GENEVA: India on Wednesday voted in favour of a draft resolution tabled in the UN Human Rights Council that condemns and strongly rejects recent “public and premeditated” acts of desecration of the
The Geneva-based 47-member UN Human Rights Council adopted the draft resolution ‘Countering religious hatred constituting incitement to discrimination, hostility or violence’, with 28 members voting in favour, seven abstentions and 12 nations voting against.
India voted in favour of the resolution that “condemns and strongly rejects the recent public and premeditated acts of desecration of the Holy Quran, and underscores the need for holding the perpetrators of these acts of religious hatred to account in line with obligations of States arising from
international human rights
Those voting in favour of the resolution included Bangladesh, China, Cuba, Malaysia, Maldives, Pakistan, Qatar, Ukraine and UAE. Nations voting against the resolution included Belgium, Finland, France, Germany, the UK and the US.
The draft resolution was brought by Pakistan on “behalf of the States Members of the United Nations that are members of the
Organisation of Islamic Cooperation
” as well as by the State of Palestine.
It urged the United Nations High Commissioner for Human Rights and all relevant special procedures of the Human Rights Council, within their respective mandates, to “speak out against advocacy of religious hatred, including acts of desecration of sacred books that constitutes incitement to discrimination, hostility or violence, and contribute to the process of examination of gaps in national laws, policies and practices and recommend redressal measures”.
It called upon States to examine their national laws, policies and law enforcement frameworks with a view to identifying gaps that may impede the prevention and prosecution of acts and advocacy of religious hatred that constitute incitement to discrimination, hostility and violence, and to take immediate steps to plug those gaps.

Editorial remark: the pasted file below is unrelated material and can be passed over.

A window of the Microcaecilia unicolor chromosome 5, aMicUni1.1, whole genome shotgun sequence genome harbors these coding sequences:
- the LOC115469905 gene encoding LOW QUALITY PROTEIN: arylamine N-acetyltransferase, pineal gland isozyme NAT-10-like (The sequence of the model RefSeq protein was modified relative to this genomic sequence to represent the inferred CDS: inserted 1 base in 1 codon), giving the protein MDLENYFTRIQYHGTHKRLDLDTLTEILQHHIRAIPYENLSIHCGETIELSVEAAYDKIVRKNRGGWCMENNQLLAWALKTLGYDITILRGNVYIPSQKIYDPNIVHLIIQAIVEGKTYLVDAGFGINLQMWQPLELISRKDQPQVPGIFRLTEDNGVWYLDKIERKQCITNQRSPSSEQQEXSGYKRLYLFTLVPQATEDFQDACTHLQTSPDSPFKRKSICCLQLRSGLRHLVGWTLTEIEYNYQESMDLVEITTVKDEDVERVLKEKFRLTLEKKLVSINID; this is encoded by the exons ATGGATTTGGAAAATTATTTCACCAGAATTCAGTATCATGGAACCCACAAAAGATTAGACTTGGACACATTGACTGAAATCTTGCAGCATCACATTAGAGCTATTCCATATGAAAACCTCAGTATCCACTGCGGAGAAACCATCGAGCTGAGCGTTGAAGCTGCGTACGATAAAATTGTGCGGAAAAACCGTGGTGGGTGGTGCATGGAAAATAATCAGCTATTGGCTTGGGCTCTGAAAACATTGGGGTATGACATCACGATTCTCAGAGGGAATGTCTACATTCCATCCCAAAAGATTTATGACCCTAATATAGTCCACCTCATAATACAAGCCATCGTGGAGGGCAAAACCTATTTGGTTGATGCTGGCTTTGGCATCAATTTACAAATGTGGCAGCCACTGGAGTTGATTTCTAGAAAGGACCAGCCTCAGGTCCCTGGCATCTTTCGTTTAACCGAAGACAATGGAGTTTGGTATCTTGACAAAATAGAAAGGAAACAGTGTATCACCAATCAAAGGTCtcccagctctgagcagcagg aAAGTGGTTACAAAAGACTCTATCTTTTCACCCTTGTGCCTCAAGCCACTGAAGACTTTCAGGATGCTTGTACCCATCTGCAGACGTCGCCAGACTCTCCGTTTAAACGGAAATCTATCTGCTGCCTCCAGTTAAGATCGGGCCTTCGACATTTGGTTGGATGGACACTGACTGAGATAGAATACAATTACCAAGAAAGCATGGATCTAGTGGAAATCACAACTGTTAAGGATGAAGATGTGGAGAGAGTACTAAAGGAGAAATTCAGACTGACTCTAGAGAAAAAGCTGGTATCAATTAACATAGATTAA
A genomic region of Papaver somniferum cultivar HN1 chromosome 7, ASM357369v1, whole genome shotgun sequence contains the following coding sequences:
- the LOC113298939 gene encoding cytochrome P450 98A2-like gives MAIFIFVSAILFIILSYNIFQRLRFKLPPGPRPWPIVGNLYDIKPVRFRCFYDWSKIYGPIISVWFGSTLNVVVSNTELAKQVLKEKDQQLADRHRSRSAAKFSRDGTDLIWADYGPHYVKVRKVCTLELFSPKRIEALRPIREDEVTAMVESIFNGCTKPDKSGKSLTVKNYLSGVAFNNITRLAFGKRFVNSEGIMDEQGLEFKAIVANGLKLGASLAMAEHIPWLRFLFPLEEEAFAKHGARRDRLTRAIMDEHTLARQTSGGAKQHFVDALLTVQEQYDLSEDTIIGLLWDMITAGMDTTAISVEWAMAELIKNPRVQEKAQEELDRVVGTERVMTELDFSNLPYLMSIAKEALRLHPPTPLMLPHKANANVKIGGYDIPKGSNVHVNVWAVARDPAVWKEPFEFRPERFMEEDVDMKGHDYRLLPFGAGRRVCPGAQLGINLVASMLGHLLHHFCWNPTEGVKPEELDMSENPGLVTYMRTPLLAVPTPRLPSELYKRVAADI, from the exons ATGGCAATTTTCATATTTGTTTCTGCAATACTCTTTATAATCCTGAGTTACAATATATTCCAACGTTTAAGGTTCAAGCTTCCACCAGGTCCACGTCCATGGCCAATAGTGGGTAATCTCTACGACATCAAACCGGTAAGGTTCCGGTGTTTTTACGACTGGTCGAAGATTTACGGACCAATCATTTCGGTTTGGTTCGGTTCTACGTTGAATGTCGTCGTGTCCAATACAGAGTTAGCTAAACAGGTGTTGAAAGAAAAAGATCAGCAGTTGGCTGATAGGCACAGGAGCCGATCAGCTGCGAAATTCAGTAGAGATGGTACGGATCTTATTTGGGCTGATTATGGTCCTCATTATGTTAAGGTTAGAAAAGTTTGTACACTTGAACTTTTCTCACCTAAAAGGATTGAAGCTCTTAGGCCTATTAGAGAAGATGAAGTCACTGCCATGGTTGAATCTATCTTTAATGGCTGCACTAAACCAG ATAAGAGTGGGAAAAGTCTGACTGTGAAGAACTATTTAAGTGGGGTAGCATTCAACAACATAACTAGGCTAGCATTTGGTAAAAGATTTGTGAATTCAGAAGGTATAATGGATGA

Volker Turk, United Nations High Commissioner for Human Rights, said the debate on the topic was prompted by recent incidents of burning of the Quran, which is the core of faith for well over a billion people.
“These and other incidents appear to have been manufactured to express contempt and inflame anger; to drive wedges between people; and to provoke, transforming differences of perspective into hatred and, perhaps, violence.
“A crescent, a star, a cross, a seated figure: for some, these might mean little, but for millions of people they have deep significance as the repository and incarnation of an immense history, a far-reaching system of values, a foundation of collective community and belonging, and the essence of their identity and core beliefs,” he said.
Turk underlined that many societies are struggling with the weaponisation of religious differences for political purposes. “We must not allow ourselves to be reeled in and become instrumentalised by these merchants of chaos for political gain – these provocateurs who deliberately seek ways to divide us,” he said.
There has been widespread anger and condemnation across the Islamic world after an Iraqi Christian immigrant, in an act of protest supported by the Sweden government, burned the Quran outside a mosque in Stockholm on the festival of Eid al-Adha last month.